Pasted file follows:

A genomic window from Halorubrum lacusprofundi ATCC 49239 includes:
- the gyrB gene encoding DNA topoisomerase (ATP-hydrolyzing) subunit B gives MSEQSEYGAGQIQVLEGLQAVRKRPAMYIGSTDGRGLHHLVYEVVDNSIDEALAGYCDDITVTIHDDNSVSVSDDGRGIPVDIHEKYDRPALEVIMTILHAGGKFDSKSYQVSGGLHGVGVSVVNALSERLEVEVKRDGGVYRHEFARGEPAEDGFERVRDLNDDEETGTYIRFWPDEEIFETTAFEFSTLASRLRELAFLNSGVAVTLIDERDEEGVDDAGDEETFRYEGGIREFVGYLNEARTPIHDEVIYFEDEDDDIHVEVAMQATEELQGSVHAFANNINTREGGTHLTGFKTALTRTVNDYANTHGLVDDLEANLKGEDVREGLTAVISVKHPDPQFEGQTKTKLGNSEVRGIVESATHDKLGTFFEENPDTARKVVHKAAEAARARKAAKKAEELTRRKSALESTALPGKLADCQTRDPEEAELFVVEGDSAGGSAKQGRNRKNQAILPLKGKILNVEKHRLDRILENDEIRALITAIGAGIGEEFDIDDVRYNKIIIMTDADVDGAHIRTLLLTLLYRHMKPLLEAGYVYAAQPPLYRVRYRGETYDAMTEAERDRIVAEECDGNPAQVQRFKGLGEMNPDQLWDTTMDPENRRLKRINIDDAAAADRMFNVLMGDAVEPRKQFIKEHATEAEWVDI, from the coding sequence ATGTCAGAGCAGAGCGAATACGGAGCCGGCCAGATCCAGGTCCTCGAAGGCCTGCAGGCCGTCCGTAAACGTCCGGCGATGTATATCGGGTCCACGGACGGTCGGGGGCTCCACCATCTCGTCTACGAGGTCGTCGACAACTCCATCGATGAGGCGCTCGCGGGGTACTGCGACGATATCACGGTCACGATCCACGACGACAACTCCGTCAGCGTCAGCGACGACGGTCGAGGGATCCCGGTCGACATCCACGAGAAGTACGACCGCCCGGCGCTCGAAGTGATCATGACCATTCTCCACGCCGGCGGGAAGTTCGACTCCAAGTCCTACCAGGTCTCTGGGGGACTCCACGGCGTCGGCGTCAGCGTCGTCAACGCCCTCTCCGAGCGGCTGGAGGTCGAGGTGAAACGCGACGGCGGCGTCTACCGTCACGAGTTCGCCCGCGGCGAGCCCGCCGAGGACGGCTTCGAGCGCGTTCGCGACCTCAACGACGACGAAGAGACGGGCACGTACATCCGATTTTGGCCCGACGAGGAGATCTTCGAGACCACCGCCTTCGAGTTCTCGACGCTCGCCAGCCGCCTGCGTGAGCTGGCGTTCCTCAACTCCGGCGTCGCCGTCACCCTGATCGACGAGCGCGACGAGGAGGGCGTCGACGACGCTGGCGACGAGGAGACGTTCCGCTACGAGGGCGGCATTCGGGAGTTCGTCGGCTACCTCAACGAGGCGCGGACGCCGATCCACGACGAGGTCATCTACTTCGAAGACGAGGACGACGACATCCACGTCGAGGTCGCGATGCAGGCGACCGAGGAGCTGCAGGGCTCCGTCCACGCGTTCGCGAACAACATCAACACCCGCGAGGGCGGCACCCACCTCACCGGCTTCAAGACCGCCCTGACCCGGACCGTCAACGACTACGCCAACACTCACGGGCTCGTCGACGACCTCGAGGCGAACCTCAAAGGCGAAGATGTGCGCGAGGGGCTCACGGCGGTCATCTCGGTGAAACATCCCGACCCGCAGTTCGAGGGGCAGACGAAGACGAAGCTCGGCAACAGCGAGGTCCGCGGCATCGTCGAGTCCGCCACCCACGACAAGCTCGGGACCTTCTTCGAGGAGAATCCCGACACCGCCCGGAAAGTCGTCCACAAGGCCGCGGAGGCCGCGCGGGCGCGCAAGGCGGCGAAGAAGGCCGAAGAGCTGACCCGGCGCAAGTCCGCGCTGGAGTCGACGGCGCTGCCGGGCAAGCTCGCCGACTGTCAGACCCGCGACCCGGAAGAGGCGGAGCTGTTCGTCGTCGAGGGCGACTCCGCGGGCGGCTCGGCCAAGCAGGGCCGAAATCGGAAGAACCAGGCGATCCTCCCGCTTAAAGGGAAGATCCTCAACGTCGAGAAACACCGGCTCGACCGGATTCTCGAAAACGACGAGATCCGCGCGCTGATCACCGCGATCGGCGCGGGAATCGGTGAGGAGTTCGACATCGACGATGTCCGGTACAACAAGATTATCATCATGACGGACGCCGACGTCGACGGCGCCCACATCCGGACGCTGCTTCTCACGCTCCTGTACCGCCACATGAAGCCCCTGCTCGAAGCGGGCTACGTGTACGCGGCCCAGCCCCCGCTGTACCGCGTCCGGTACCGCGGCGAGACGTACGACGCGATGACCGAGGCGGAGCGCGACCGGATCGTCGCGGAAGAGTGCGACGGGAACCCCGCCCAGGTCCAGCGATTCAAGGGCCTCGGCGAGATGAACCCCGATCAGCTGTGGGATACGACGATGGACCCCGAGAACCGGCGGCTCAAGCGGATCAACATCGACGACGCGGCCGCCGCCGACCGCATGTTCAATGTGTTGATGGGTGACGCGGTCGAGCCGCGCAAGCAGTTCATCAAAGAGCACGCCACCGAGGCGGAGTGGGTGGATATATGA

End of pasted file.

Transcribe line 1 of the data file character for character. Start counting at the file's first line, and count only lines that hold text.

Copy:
A genomic window from Halorubrum lacusprofundi ATCC 49239 includes: